Harry Schlo▀macher



Soon we reached the "Turkish Riviera". On the shores of the here deep blue Mediterranean Sea lies the picturesquely beautiful beach landscape that is downright fascinating between Alanya and Tasuch. In addition, that part of Turkey is full of - mostly well-preserved - remnants of bygone eras. The empires of the Romans, Persians, Turks, Byzantines, Hittites, Selschuks etc. have had a particularly strong impact on the "Aegean area" and the "Mediterranean region". The Bible City of Tarsus 30 km north of Mersin is the Bible City of Tarsus. The day was drawing to a close when we stopped in front of a restaurant there. Soon the obligatory "evening drink" ran down our dry throats. And then the same thing happened again and again. We had been "identified" as strangers and immediately people sat and stood around us in large numbers. Those who spoke English asked many questions. To our delight, we experienced genuinely warm hospitality in almost every country.

It turned out to be another long, enjoyable night with Turkish friends. To top it all off, a knowledgeable teacher from Tarsus took us to the sights of the city. We walked through the "Cleopatra Gate": one of the six city gates that existed in ancient times. "In Gözlükule, the port of Tarsus, the Roman general Antonius received his beloved, the Egyptian queen Cleopatra, with great pomp," explained our companion. They then entered the city through the gate, which was then called "Sea Gate" and now bears the name "Cleopatra Gate". A little later we reached the place where Cleopatra and Antonius met for the first time and used to spend their nights of love: the "Cleopatra Hill". A walk to the "St. Paul's Fountain", which is the fountain of the house where the apostle Paul is said to have lived, ended the midnight trip. "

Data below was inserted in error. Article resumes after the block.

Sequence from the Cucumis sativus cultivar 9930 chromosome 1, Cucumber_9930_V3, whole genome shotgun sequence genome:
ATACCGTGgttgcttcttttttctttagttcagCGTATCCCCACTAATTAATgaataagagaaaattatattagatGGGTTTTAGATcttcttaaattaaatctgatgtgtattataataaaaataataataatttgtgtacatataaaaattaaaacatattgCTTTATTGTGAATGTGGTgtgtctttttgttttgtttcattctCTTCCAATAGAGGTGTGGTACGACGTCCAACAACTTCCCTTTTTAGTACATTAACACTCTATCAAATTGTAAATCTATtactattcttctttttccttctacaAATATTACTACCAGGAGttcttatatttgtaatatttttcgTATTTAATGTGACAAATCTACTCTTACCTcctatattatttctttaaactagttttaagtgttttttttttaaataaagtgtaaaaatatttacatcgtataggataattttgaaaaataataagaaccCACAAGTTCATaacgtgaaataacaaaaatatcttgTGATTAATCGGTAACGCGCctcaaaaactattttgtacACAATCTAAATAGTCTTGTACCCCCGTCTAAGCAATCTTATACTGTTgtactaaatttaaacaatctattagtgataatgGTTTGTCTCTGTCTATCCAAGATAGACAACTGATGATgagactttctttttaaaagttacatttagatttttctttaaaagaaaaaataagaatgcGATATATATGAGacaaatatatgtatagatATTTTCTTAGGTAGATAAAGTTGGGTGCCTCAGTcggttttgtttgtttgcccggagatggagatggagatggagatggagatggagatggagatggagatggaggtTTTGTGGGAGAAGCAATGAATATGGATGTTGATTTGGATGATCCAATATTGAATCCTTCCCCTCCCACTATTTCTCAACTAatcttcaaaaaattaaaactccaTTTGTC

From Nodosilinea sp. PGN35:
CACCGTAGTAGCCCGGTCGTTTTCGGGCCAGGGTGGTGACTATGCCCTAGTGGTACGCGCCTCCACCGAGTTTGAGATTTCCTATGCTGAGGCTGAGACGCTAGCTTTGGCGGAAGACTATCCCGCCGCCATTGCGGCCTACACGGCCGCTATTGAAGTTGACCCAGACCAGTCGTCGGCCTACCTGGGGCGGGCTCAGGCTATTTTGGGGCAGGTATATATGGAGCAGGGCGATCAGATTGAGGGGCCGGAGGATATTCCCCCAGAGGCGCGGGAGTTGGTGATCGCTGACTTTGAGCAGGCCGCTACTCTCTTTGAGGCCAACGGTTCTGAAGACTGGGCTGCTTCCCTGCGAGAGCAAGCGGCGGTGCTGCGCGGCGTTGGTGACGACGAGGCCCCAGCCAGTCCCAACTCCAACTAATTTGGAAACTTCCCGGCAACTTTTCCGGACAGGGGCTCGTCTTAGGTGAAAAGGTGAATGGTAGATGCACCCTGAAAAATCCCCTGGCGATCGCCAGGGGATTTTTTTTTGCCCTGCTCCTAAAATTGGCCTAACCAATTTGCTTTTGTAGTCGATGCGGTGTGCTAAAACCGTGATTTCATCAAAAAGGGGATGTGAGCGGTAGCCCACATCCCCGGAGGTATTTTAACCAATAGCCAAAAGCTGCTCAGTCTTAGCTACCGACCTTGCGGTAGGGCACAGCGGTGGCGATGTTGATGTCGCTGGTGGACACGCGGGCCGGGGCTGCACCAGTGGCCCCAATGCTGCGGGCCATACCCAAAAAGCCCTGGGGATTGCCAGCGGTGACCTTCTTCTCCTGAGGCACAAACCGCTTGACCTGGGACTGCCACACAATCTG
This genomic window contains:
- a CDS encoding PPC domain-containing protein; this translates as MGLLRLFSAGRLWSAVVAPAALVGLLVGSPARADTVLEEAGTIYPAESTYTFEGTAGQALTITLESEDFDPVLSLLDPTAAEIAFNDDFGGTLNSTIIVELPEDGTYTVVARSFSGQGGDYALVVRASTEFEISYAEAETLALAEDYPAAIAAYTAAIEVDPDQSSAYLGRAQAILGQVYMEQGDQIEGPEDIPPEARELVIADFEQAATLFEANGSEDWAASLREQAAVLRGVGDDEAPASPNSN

...ADANA, MERSIN, ELAZIG, ERZURUM and the first snow on Mount ARARAT" It was still so sunny and warm in southern Turkey at the end of November that we were able to enjoy swimming in the Mediterranean several times - that's how it turned out it is getting colder and colder in the east - not least because of the considerable altitude. The first snow fell shortly after Erzurum. To our bad luck, the windscreen wiper system failed right now and the engine also often went on strike. So one of us had to get out every 100 meters to either remove the snow from the windshield or to push the car with the help of locals. Finally we reached - it was now evening - the Persian border. Here - at the Bazargan border checkpoint - we practically pushed the VW from Turkey to Persia. Reason: the engine once again did not start during the decisive passage across the border...

" Thundering into the Great Salt Desert " . . .

 (to be continued)



All rights belong to its author. It was published on e-Stories.org by demand of Harry Schlo▀macher.
Published on e-Stories.org on 06/12/2023.


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